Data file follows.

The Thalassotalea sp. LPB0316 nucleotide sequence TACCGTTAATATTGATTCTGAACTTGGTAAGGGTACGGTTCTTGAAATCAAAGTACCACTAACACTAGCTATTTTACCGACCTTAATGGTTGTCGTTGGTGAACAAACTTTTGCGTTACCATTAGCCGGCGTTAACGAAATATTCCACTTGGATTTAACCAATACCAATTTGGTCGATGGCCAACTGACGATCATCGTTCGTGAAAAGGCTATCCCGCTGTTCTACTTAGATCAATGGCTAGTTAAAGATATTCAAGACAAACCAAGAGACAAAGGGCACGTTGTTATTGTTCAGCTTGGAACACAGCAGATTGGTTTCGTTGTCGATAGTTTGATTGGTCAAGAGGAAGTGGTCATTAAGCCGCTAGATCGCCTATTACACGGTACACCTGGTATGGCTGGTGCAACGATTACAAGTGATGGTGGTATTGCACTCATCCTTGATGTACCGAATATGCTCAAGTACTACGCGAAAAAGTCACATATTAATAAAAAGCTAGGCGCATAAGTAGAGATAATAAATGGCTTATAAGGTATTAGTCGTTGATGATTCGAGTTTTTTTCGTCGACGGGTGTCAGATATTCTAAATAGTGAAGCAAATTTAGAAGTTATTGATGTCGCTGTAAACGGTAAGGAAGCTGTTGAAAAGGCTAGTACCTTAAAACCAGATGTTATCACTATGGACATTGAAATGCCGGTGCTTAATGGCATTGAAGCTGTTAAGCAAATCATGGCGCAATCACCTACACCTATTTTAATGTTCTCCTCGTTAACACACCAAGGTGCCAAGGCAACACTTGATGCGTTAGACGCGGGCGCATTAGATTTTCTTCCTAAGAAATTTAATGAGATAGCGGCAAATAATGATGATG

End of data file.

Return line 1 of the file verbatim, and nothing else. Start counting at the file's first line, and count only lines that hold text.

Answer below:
The Thalassotalea sp. LPB0316 nucleotide sequence TACCGTTAATATTGATTCTGAACTTGGTAAGGGTACGGTTCTTGAAATCAAAGTACCACTAACACTAGCTATTTTACCGACCTTAATGGTTGTCGTTGGTGAACAAACTTTTGCGTTACCATTAGCCGGCGTTAACGAAATATTCCACTTGGATTTAACCAATACCAATTTGGTCGATGGCCAACTGACGATCATCGTTCGTGAAAAGGCTATCCCGCTGTTCTACTTAGATCAATGGCTAGTTAAAGATATTCAAGACAAACCAAGAGACAAAGGGCACGTTGTTATTGTTCAGCTTGGAACACAGCAGATTGGTTTCGTTGTCGATAGTTTGATTGGTCAAGAGGAAGTGGTCATTAAGCCGCTAGATCGCCTATTACACGGTACACCTGGTATGGCTGGTGCAACGATTACAAGTGATGGTGGTATTGCACTCATCCTTGATGTACCGAATATGCTCAAGTACTACGCGAAAAAGTCACATATTAATAAAAAGCTAGGCGCATAAGTAGAGATAATAAATGGCTTATAAGGTATTAGTCGTTGATGATTCGAGTTTTTTTCGTCGACGGGTGTCAGATATTCTAAATAGTGAAGCAAATTTAGAAGTTATTGATGTCGCTGTAAACGGTAAGGAAGCTGTTGAAAAGGCTAGTACCTTAAAACCAGATGTTATCACTATGGACATTGAAATGCCGGTGCTTAATGGCATTGAAGCTGTTAAGCAAATCATGGCGCAATCACCTACACCTATTTTAATGTTCTCCTCGTTAACACACCAAGGTGCCAAGGCAACACTTGATGCGTTAGACGCGGGCGCATTAGATTTTCTTCCTAAGAAATTTAATGAGATAGCGGCAAATAATGATGATG